An Ad Network That Helps Fake News Sites Earn Money Is Now Asking Users To Report Fake News
In response to queries from BuzzFeed News, Revcontent removed four fake news publishers from its network.
An ad network launched a new initiative to "continue the fight against fake news" at the same time it was working with 21 websites that have published fake news stories, according to a review conducted by BuzzFeed News.
When contacted for comment, Revcontent subsequently removed four of the sites from its network, and in a statement suggested that a previous BuzzFeed News story about ad networks on fake news sites could itself be considered “fake news.”
Revcontent operates one of the biggest content-recommendation ad networks in the world, and its ad module appears on major websites such as Forbes, Newsweek, and Reuters. Similar to companies such as Outbrain and Taboola, Revcontent enables publishers to earn revenue by placing a widget on their website that shows a selection of headlines and images from companies that have paid for placement.
Late last week, Revcontent issued a press release to announce a new "Truth in Media Initiative" to combat fake news. The release explained the company will now enable readers to file a report if they see fake news displayed in the Revcontent widget.
“The cornerstone of journalism is about a relationship between media companies and their users," said Revcontent CEO John Lemp in the press release. "As with any relationship, it needs to be built upon trust and creating a better user experience."
But at the same time the company is calling on users to report fake news on its network, Revcontent continues to help popular fake news websites earn money. A recent BuzzFeed News review of ad networks on fake news sites found Revcontent's content ad module was present on 22 sites — making it the most common ad network on the more than 100 fake news sites reviewed.
BuzzFeed News visited those 22 sites again the day after Revcontent issued its release touting an “industry-first” initiative against fake news. Twenty of the original 22 sites were still displaying with Revcontent ads. BuzzFeed News also found at least one additional fake news site, ViralMugshot.com, was added to the network since March, bringing the total number of sites working with Revcontent to 21.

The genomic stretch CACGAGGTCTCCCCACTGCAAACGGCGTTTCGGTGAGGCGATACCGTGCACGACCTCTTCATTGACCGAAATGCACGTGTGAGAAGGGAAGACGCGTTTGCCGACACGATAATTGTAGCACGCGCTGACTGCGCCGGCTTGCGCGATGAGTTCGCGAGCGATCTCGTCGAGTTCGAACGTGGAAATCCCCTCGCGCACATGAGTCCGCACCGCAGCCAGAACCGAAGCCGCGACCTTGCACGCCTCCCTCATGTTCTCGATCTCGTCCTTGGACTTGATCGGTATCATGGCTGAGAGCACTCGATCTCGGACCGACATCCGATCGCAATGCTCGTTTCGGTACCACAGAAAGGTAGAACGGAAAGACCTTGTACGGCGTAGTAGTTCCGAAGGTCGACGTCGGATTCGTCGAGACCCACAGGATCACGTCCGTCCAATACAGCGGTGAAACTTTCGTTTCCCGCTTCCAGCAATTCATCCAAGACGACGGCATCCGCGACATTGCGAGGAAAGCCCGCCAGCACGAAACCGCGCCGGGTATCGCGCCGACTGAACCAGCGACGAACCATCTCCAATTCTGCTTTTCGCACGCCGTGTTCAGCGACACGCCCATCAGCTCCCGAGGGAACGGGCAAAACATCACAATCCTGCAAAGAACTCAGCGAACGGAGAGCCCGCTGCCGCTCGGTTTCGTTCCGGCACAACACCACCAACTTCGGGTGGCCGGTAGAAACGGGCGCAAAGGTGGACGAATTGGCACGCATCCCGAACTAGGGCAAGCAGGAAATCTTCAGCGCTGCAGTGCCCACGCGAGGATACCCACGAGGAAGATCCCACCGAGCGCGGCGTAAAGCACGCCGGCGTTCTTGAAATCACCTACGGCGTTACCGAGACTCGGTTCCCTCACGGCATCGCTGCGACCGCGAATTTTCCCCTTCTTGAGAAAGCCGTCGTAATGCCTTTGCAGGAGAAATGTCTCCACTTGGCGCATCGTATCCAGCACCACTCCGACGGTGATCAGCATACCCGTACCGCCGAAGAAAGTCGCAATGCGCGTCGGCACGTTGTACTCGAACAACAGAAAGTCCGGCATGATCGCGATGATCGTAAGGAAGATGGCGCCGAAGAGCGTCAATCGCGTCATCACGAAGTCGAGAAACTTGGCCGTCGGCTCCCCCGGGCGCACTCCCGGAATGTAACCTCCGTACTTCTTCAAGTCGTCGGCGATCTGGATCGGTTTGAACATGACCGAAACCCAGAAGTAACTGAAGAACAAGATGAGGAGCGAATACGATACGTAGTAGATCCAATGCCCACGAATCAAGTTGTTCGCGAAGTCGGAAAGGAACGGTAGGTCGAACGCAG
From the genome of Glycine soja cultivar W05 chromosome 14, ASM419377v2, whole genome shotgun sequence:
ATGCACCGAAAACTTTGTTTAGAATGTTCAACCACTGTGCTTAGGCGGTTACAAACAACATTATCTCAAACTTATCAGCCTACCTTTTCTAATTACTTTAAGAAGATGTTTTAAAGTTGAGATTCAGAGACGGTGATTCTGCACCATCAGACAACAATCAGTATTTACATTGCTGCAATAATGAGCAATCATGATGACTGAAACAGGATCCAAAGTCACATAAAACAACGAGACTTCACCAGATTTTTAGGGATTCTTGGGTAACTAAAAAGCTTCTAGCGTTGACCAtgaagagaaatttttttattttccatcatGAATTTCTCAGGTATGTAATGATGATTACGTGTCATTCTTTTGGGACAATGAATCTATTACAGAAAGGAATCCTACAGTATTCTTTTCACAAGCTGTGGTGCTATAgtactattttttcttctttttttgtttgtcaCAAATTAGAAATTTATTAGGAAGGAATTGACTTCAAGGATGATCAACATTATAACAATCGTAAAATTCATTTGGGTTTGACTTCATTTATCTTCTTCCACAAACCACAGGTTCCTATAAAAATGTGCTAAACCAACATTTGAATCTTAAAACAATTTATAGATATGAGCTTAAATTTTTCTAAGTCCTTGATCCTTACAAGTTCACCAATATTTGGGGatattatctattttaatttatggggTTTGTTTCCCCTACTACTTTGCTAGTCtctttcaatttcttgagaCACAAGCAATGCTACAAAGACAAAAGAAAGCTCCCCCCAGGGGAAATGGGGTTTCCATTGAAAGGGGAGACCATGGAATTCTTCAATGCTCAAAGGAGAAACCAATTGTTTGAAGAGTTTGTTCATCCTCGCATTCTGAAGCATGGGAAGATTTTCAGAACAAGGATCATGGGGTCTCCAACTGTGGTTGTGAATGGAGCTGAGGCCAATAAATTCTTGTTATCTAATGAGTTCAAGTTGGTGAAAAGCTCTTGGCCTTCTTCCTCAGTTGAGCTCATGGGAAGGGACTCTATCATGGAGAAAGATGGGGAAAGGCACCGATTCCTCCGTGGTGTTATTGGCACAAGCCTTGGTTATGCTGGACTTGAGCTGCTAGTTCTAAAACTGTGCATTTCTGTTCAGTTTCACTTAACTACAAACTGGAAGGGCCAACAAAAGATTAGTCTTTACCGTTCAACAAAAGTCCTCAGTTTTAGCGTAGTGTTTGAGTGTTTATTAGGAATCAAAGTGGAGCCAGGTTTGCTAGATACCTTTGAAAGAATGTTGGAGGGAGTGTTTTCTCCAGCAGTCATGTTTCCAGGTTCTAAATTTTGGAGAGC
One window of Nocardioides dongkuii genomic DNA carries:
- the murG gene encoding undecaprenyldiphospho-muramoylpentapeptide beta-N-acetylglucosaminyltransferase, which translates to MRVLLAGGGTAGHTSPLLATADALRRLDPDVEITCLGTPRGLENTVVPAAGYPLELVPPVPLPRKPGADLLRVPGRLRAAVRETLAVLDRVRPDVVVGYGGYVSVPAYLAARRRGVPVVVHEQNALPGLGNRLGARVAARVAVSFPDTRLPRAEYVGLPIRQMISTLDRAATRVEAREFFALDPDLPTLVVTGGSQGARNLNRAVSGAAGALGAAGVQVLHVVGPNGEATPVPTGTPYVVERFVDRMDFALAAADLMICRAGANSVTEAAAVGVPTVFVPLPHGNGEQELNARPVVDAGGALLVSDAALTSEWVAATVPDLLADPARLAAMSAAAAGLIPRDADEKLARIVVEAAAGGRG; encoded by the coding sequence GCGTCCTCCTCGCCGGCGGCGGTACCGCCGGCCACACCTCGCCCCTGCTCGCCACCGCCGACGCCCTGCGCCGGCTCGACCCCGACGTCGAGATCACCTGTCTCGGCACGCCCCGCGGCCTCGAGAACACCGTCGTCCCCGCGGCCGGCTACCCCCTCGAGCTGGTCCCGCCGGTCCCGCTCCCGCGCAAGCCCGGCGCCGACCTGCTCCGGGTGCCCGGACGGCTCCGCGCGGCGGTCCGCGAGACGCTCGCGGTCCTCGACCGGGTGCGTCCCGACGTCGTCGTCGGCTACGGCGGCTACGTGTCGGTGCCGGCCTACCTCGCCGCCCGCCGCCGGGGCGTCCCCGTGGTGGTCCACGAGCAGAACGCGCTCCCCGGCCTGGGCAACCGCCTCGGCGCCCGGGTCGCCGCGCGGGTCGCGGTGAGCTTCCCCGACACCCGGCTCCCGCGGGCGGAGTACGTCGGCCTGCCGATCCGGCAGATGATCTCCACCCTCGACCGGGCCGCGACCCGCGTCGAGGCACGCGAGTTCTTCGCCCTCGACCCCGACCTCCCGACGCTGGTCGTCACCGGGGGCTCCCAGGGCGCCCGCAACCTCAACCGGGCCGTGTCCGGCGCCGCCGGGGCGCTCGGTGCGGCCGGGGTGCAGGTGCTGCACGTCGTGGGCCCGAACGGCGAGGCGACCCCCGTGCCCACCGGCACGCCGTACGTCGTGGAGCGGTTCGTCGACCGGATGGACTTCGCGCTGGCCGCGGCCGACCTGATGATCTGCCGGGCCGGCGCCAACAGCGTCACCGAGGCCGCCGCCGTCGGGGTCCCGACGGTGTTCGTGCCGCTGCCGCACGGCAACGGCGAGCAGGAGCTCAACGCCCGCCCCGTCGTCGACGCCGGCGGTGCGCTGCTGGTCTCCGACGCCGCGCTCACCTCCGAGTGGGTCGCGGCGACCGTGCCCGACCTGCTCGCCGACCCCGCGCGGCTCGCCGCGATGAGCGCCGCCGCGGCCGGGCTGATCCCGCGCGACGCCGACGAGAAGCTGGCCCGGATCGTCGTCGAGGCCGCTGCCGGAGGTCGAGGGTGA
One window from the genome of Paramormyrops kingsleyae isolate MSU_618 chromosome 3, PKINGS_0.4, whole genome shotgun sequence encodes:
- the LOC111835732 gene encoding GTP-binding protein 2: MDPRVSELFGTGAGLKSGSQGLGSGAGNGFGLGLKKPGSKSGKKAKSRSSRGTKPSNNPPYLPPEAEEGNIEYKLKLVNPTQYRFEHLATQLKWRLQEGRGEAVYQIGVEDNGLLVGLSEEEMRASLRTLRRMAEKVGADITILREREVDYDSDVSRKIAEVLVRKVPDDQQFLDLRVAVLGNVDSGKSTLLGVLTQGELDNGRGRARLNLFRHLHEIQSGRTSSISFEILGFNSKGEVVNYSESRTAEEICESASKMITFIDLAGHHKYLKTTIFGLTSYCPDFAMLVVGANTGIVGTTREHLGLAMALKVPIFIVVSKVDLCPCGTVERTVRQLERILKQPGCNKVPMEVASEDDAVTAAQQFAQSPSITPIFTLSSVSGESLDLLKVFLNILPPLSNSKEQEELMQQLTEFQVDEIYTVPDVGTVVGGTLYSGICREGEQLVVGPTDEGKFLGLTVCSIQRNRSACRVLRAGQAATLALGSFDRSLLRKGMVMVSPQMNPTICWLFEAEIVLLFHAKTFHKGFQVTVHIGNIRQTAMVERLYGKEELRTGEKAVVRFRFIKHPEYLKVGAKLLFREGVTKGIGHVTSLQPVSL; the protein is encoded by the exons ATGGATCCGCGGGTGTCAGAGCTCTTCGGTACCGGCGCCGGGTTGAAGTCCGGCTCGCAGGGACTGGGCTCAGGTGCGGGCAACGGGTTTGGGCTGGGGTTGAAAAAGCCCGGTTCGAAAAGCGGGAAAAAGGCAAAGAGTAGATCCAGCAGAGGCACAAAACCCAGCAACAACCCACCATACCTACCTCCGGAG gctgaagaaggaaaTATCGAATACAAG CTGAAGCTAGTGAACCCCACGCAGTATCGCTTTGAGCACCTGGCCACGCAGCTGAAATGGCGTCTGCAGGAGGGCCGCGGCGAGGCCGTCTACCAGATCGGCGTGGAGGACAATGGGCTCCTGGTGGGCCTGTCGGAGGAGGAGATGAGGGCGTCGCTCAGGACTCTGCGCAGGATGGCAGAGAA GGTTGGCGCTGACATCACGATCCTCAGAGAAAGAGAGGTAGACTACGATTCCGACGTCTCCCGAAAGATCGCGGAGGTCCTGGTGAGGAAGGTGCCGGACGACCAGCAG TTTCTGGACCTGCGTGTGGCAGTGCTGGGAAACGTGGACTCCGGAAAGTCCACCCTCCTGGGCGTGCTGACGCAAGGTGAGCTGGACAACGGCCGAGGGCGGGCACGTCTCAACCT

Of the two sites no longer displaying Revcontent ads, the company said both were removed due to violations of its publisher guidelines.
BuzzFeed News first contacted Revcontent in late March and provided it with a list of fake news sites earning money with its ad module. At the time, Katherine McDermott, the company’s brand manager, said Revcontent refuses roughly 94% of publishers who apply to join its network. She said it has “some of the most stringent standards out there" and performs "millions of terminations and denials every year.” McDermott did not comment on the specific list of sites.
BuzzFeed News contacted McDermott again late last week to ask why Revcontent was still working with many of the same sites while at the same time promoting an initiative to fight fake news. In a statement, the company said the definition it uses to determine whether a site is fake news is as follows: “content intentionally intended to deceive the public, and not satire disclosed as such.”
“We have enforced on this since Day 1 and, through our normal compliance activities, had already terminated some of the sites previously flagged and denied attempts by some of them to reapply,” the statement said. “We have also re-audited the list you sent over and terminated additional sites which we felt did not have sufficient satirical disclosure.”
The company said that as a result of BuzzFeed News reaching out again last week, it terminated an additional four sites from the original list of 22. But in spite of taking action based upon data provided to it for a second time, the company also said in its statement that BuzzFeed News’ original March article about ads on fake news sites could itself be considered “fake news.”
“If our investigators used the last article BuzzFeed had written as a test case and judged it on its own accord, then they would have a difficult decision because many would consider this article to be ‘fake news’ itself,” the statement said, citing the story’s “sensational claims” and “click-bait” tactics.